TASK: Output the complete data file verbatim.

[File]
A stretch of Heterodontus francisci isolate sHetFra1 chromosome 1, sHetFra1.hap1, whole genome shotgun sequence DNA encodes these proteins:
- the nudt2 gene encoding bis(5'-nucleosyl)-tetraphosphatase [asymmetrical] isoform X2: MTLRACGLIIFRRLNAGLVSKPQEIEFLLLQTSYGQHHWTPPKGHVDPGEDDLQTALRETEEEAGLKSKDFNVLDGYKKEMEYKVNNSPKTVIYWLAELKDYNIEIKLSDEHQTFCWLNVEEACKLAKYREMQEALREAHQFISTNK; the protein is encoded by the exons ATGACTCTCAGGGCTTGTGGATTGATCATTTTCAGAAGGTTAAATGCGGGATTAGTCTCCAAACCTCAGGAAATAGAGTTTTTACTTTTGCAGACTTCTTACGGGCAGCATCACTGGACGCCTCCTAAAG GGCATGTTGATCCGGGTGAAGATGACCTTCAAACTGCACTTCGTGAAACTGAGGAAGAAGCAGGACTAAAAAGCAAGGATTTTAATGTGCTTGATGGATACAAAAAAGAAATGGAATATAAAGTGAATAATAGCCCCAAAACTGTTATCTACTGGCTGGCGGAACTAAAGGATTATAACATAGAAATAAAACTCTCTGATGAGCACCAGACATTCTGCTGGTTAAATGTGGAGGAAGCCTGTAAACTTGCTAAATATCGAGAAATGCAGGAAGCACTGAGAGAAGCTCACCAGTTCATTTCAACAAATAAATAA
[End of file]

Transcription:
A stretch of Heterodontus francisci isolate sHetFra1 chromosome 1, sHetFra1.hap1, whole genome shotgun sequence DNA encodes these proteins:
- the nudt2 gene encoding bis(5'-nucleosyl)-tetraphosphatase [asymmetrical] isoform X2: MTLRACGLIIFRRLNAGLVSKPQEIEFLLLQTSYGQHHWTPPKGHVDPGEDDLQTALRETEEEAGLKSKDFNVLDGYKKEMEYKVNNSPKTVIYWLAELKDYNIEIKLSDEHQTFCWLNVEEACKLAKYREMQEALREAHQFISTNK; the protein is encoded by the exons ATGACTCTCAGGGCTTGTGGATTGATCATTTTCAGAAGGTTAAATGCGGGATTAGTCTCCAAACCTCAGGAAATAGAGTTTTTACTTTTGCAGACTTCTTACGGGCAGCATCACTGGACGCCTCCTAAAG GGCATGTTGATCCGGGTGAAGATGACCTTCAAACTGCACTTCGTGAAACTGAGGAAGAAGCAGGACTAAAAAGCAAGGATTTTAATGTGCTTGATGGATACAAAAAAGAAATGGAATATAAAGTGAATAATAGCCCCAAAACTGTTATCTACTGGCTGGCGGAACTAAAGGATTATAACATAGAAATAAAACTCTCTGATGAGCACCAGACATTCTGCTGGTTAAATGTGGAGGAAGCCTGTAAACTTGCTAAATATCGAGAAATGCAGGAAGCACTGAGAGAAGCTCACCAGTTCATTTCAACAAATAAATAA